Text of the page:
Tag: South Sudan

Targeted UN Sanctions in South Sudan a Threat to Peace

By voicing concern, Russia and Angola delayed a further round of targeted sanctions against South Sudanese leaders proposed by the UN Security Council. Many have explained this action as part of the growing geopolitical competition between Russia and the West. And while such may be the case, the timing of these sanctions is dangerous for peace and has an inherently problematic dynamic.

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The Unity State Factor and the South Sudan Peace Agreement

On August 26th, President Salva Kiir of South Sudan reluctantly signed a peace deal that would end nearly 20 months of fighting between government troops and rebels of the Sudan People’s Liberation Movement – in-opposition (SPLM-IO). Nine days earlier on August 17th, at a ceremony in Ethiopia, Kiir had refused to sign the agreement, although Riek Machar, head of the SPLM-IO and other political entities signed the deal.

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Four Weaknesses of South Sudan’s Military Integration Process

Since the fracturing of the South Sudanese military in December 2013, South Sudan has been embroiled in civil war. As ongoing peace negotiations are likely to contain transitional security arrangements that would contain provisions to integrate non-statutory armed forces into the South Sudanese military, it is important to understand what factors previously compromised the implementation of military integration prior to 2013. This article explores four of these factors.

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UN Security Council Targeted Sanctions in South Sudan; for whom and for what?

The targeted sanctions announced by the UN Security Council with respect to the conflict in South Sudan, once again raise major questions regarding the use of targeted sanctions as peacebuilding tools. There is no doubt that accountability is an essential component to sustainable peace in South Sudan but sanctions of this kind applied in the manner they have, are not a useful method of holding account.

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Factors behind South Sudan’s Persistent Insecurity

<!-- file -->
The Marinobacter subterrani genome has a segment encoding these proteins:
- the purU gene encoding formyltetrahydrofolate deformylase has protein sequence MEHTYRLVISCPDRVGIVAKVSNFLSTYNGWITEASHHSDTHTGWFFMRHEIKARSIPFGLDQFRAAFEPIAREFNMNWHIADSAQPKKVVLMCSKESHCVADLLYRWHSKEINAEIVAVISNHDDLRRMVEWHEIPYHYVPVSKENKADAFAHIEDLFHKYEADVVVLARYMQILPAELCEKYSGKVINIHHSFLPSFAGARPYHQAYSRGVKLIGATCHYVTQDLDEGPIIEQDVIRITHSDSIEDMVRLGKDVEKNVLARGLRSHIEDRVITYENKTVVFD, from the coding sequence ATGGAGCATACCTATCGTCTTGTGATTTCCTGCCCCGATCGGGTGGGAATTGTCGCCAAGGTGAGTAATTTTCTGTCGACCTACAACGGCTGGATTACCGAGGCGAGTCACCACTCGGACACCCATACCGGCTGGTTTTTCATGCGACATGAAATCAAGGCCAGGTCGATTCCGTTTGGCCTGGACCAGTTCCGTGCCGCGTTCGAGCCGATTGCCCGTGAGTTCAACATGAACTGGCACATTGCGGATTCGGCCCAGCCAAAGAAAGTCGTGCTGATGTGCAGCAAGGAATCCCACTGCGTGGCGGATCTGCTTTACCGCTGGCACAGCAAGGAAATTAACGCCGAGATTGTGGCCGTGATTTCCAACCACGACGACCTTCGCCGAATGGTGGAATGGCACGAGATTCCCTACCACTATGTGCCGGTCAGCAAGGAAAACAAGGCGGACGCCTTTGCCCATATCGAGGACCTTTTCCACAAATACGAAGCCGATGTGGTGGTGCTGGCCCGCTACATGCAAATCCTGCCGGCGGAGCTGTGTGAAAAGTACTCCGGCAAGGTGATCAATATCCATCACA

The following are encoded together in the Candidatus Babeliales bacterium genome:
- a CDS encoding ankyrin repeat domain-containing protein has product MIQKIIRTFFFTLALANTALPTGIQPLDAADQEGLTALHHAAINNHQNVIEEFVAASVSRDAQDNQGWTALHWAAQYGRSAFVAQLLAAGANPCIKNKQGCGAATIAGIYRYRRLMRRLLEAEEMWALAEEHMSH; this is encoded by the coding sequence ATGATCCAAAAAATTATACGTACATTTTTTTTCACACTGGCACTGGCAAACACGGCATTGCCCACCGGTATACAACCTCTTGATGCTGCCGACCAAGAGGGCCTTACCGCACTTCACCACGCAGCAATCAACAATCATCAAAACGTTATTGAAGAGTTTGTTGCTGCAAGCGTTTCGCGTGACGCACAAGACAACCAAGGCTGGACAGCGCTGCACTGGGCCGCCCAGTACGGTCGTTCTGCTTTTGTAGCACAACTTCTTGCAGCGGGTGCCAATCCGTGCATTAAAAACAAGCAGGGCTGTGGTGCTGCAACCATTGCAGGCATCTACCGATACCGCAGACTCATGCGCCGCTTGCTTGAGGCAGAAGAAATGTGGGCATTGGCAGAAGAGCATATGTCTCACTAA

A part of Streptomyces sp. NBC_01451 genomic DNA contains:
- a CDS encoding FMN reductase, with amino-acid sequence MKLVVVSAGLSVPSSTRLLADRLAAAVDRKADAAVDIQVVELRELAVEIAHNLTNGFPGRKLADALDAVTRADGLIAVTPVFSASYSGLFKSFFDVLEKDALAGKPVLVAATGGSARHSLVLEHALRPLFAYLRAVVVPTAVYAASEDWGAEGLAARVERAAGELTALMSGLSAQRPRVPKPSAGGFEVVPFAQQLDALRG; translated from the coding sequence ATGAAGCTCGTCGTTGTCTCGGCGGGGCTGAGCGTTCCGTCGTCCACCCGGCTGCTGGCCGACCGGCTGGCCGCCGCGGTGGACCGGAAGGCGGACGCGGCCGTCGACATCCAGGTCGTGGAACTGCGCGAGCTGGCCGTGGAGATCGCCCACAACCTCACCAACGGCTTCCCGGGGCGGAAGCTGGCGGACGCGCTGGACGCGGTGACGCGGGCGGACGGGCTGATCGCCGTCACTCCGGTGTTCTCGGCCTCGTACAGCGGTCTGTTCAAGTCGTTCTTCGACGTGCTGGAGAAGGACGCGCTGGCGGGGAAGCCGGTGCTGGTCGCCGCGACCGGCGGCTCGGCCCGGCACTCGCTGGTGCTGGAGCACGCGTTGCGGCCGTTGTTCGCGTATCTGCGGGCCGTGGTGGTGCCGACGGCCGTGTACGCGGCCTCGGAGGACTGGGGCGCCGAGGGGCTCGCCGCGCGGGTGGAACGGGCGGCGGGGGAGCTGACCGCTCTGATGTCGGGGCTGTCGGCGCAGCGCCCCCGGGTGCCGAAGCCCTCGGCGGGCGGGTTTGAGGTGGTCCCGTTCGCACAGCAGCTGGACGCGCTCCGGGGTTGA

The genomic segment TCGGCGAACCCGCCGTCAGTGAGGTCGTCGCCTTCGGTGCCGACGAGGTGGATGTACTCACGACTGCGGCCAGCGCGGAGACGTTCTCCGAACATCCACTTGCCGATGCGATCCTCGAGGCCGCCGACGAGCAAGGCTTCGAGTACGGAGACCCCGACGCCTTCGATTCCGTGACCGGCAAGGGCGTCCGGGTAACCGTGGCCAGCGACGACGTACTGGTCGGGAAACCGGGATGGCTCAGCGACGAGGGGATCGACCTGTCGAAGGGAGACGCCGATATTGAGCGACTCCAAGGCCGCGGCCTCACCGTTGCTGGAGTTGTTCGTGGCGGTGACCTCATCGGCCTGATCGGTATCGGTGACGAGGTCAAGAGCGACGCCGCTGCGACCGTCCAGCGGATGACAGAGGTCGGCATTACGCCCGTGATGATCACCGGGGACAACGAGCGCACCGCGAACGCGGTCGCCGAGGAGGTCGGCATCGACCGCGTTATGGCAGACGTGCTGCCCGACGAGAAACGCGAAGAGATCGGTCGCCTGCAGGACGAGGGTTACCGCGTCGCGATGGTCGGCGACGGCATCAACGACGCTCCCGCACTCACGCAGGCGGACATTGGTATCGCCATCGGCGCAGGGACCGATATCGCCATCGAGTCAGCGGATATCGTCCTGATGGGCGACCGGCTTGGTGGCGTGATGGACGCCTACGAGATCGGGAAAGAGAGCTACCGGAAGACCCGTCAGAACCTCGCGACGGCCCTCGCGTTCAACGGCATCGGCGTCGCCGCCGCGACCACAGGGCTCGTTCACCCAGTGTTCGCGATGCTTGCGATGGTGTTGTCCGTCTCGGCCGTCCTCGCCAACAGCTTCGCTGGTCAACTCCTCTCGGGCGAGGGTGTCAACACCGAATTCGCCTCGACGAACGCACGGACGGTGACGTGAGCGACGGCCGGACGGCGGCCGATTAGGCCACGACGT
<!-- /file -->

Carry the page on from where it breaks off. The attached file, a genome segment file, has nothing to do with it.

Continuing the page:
Although the civil war that began in December 2013 is largely a product of a political/military power struggle, the general insecurity in South Sudan stems from numerous, intertwined factors. All of these factors have to be addressed for South Sudan to find long-lasting and sustainable peace. This backgrounder will briefly examine the major factors responsible for insecurity in South Sudan.

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The UN Mission in South Sudan’s Growing Challenges

The Stimson Center’s report “Will They Protect Us for the Next 10 Years?” Challenges Faced by the UN Peacekeeping Mission in South Sudan, examines the growing challenges faced by the UN mission (UNMISS) and how best to address them. In addition to examining the threats and challenges faced by the UNMISS, the report provides recommendations on how it can best prioritize its scarce resources. These recommendations are summarized here.

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Roadblocks to a Professional Security Sector in South Sudan

South Sudan’s security sector faces a multitude of issues, including lack of funds, lack of equipment, low institutional capacity, as well as poor training and education. As it stands, the government has yet to successfully address two issues crucial for the achievement of a professional security sector: disarmament, demobilization, and reintegration (DDR), which would help reduce the size of the armed forces, and ethnic patronage and ethnic imbalance within the army and police.

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South Sudan Crisis: Is There Hope for a Durable Solution?

South Sudan is the world’s youngest nation, having come into existence on 9 July 2011. The state emerged from decades of civil war with Khartoum, which ended in 2005 when the Comprehensive Peace Agreement was signed. But with time, despair began to replace hope as Africa’s newest nation has slowly disintegrated. With citizens losing faith in the government, the nation is more divided than ever before.

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